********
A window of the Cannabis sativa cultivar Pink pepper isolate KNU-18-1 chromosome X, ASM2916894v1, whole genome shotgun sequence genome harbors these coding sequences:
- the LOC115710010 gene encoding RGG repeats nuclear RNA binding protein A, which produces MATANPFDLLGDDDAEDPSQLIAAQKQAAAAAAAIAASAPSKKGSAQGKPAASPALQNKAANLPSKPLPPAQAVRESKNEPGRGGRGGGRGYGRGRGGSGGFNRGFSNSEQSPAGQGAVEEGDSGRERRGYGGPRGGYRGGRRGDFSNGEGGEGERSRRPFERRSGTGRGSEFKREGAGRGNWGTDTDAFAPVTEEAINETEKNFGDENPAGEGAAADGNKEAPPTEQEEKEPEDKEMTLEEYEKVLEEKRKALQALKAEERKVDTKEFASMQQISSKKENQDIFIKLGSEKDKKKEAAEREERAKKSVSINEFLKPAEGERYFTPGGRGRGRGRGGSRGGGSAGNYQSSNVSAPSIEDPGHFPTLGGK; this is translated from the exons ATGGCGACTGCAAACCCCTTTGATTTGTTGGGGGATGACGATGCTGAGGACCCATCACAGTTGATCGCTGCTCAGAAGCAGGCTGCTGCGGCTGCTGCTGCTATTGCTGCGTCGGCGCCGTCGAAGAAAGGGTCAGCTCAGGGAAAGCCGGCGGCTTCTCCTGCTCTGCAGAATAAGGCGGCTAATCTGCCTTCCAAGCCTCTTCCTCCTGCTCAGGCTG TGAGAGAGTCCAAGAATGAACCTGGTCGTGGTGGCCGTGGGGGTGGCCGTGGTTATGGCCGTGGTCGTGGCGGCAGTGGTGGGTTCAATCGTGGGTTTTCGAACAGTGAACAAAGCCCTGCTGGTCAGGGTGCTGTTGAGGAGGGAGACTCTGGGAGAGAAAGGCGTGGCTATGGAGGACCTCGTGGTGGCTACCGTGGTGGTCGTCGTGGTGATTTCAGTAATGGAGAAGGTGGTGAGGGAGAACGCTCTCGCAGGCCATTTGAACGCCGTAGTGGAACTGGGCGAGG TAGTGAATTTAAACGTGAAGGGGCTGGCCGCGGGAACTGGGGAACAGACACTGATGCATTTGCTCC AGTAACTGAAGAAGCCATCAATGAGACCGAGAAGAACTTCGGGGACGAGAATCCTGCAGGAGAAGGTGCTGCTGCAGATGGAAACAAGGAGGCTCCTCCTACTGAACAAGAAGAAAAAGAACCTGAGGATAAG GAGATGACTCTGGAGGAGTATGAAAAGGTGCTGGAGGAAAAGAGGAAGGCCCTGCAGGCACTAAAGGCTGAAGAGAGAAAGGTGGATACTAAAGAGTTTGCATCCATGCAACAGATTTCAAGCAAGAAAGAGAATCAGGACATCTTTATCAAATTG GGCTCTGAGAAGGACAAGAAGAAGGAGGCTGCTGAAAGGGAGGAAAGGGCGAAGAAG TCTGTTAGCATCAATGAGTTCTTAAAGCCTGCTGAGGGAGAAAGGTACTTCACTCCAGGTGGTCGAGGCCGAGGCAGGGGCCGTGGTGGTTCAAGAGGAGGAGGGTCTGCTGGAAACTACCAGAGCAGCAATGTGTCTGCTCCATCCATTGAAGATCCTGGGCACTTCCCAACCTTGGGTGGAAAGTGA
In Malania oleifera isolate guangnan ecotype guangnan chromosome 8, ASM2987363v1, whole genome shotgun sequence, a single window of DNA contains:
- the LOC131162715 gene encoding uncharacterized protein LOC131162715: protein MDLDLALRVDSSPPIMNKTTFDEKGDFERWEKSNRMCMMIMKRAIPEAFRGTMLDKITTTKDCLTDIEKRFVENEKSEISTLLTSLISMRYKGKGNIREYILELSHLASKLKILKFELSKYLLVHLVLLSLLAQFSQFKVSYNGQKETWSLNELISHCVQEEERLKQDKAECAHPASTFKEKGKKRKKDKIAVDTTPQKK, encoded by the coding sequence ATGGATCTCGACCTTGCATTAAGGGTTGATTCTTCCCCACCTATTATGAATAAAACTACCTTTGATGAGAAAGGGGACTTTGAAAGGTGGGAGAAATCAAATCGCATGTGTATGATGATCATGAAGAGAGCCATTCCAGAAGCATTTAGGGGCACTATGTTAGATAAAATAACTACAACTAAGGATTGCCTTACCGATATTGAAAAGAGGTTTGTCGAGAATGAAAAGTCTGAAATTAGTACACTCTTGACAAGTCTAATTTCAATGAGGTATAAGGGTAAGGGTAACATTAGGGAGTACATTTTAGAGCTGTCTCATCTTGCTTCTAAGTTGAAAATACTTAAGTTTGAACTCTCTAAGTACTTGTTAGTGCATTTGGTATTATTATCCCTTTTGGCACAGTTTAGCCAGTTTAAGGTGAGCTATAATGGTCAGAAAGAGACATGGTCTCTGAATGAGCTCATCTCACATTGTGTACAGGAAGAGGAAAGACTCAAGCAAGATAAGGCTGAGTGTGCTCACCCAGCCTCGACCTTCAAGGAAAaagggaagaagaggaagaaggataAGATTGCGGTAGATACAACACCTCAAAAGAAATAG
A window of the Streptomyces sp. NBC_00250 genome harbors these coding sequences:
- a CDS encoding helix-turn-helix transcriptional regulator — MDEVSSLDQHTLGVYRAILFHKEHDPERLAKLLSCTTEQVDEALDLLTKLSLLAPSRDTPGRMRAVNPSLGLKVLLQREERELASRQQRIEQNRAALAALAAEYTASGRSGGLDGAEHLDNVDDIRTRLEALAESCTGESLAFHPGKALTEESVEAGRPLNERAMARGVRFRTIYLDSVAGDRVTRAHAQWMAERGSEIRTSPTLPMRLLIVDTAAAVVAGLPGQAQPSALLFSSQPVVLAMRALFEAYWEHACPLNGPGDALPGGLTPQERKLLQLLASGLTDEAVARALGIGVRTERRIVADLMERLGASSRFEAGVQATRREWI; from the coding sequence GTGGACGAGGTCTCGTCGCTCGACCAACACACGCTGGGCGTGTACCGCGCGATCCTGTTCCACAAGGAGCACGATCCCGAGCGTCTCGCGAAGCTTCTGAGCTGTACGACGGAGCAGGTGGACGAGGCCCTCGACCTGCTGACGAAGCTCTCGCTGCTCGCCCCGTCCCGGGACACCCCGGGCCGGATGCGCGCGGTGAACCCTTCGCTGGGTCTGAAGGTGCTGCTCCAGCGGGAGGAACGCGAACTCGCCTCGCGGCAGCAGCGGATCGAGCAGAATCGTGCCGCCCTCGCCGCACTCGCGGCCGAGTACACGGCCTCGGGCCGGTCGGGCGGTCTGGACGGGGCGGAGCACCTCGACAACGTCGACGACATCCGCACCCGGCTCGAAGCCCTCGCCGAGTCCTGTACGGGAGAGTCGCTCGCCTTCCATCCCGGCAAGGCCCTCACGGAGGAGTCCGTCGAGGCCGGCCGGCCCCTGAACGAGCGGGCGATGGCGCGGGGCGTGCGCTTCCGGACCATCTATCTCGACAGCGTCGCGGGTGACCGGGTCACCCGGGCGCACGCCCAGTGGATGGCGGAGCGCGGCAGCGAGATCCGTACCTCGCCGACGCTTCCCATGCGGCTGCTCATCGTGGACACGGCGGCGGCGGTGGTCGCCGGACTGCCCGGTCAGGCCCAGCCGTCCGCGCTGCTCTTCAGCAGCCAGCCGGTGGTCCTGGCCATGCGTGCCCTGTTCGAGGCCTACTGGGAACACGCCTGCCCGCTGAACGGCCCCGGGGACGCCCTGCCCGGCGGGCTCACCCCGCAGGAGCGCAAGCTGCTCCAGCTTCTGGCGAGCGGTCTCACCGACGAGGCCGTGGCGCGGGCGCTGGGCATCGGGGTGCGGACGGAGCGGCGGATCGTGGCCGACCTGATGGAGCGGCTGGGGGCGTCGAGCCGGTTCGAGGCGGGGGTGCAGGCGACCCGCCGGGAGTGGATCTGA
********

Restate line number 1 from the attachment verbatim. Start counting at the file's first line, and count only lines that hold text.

A window of the Cannabis sativa cultivar Pink pepper isolate KNU-18-1 chromosome X, ASM2916894v1, whole genome shotgun sequence genome harbors these coding sequences: